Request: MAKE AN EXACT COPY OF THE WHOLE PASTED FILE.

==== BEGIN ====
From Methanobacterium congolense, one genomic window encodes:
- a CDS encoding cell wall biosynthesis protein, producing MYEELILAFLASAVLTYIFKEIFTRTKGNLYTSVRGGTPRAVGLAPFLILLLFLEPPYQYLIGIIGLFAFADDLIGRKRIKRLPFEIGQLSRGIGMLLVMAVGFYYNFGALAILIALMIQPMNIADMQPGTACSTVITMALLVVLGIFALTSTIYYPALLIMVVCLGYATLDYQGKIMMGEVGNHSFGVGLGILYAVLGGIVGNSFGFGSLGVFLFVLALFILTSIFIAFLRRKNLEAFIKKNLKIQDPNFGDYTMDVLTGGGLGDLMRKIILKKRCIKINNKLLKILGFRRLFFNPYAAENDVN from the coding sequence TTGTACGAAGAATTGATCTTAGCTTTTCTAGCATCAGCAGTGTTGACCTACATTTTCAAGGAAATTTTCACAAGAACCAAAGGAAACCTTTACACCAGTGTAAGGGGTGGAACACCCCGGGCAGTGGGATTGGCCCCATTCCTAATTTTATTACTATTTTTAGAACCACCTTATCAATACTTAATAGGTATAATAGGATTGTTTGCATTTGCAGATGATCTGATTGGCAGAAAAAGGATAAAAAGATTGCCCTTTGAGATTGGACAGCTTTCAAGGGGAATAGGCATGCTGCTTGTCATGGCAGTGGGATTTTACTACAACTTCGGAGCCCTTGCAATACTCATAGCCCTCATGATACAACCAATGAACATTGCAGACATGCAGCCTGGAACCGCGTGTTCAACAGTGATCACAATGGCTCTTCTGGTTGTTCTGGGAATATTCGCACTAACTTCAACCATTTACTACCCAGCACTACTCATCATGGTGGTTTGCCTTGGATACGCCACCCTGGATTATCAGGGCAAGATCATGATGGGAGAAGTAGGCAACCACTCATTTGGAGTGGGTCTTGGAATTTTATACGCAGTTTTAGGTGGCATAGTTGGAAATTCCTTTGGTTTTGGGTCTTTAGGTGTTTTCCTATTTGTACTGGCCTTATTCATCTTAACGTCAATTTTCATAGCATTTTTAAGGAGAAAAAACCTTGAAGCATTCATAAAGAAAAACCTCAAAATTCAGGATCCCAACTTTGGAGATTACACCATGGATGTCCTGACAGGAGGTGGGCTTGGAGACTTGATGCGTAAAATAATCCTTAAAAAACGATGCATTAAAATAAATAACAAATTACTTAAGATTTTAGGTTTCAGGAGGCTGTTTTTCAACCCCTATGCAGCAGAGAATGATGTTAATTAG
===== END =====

From Methanobacterium congolense, one genomic window encodes:
- a CDS encoding cell wall biosynthesis protein, producing MYEELILAFLASAVLTYIFKEIFTRTKGNLYTSVRGGTPRAVGLAPFLILLLFLEPPYQYLIGIIGLFAFADDLIGRKRIKRLPFEIGQLSRGIGMLLVMAVGFYYNFGALAILIALMIQPMNIADMQPGTACSTVITMALLVVLGIFALTSTIYYPALLIMVVCLGYATLDYQGKIMMGEVGNHSFGVGLGILYAVLGGIVGNSFGFGSLGVFLFVLALFILTSIFIAFLRRKNLEAFIKKNLKIQDPNFGDYTMDVLTGGGLGDLMRKIILKKRCIKINNKLLKILGFRRLFFNPYAAENDVN from the coding sequence TTGTACGAAGAATTGATCTTAGCTTTTCTAGCATCAGCAGTGTTGACCTACATTTTCAAGGAAATTTTCACAAGAACCAAAGGAAACCTTTACACCAGTGTAAGGGGTGGAACACCCCGGGCAGTGGGATTGGCCCCATTCCTAATTTTATTACTATTTTTAGAACCACCTTATCAATACTTAATAGGTATAATAGGATTGTTTGCATTTGCAGATGATCTGATTGGCAGAAAAAGGATAAAAAGATTGCCCTTTGAGATTGGACAGCTTTCAAGGGGAATAGGCATGCTGCTTGTCATGGCAGTGGGATTTTACTACAACTTCGGAGCCCTTGCAATACTCATAGCCCTCATGATACAACCAATGAACATTGCAGACATGCAGCCTGGAACCGCGTGTTCAACAGTGATCACAATGGCTCTTCTGGTTGTTCTGGGAATATTCGCACTAACTTCAACCATTTACTACCCAGCACTACTCATCATGGTGGTTTGCCTTGGATACGCCACCCTGGATTATCAGGGCAAGATCATGATGGGAGAAGTAGGCAACCACTCATTTGGAGTGGGTCTTGGAATTTTATACGCAGTTTTAGGTGGCATAGTTGGAAATTCCTTTGGTTTTGGGTCTTTAGGTGTTTTCCTATTTGTACTGGCCTTATTCATCTTAACGTCAATTTTCATAGCATTTTTAAGGAGAAAAAACCTTGAAGCATTCATAAAGAAAAACCTCAAAATTCAGGATCCCAACTTTGGAGATTACACCATGGATGTCCTGACAGGAGGTGGGCTTGGAGACTTGATGCGTAAAATAATCCTTAAAAAACGATGCATTAAAATAAATAACAAATTACTTAAGATTTTAGGTTTCAGGAGGCTGTTTTTCAACCCCTATGCAGCAGAGAATGATGTTAATTAG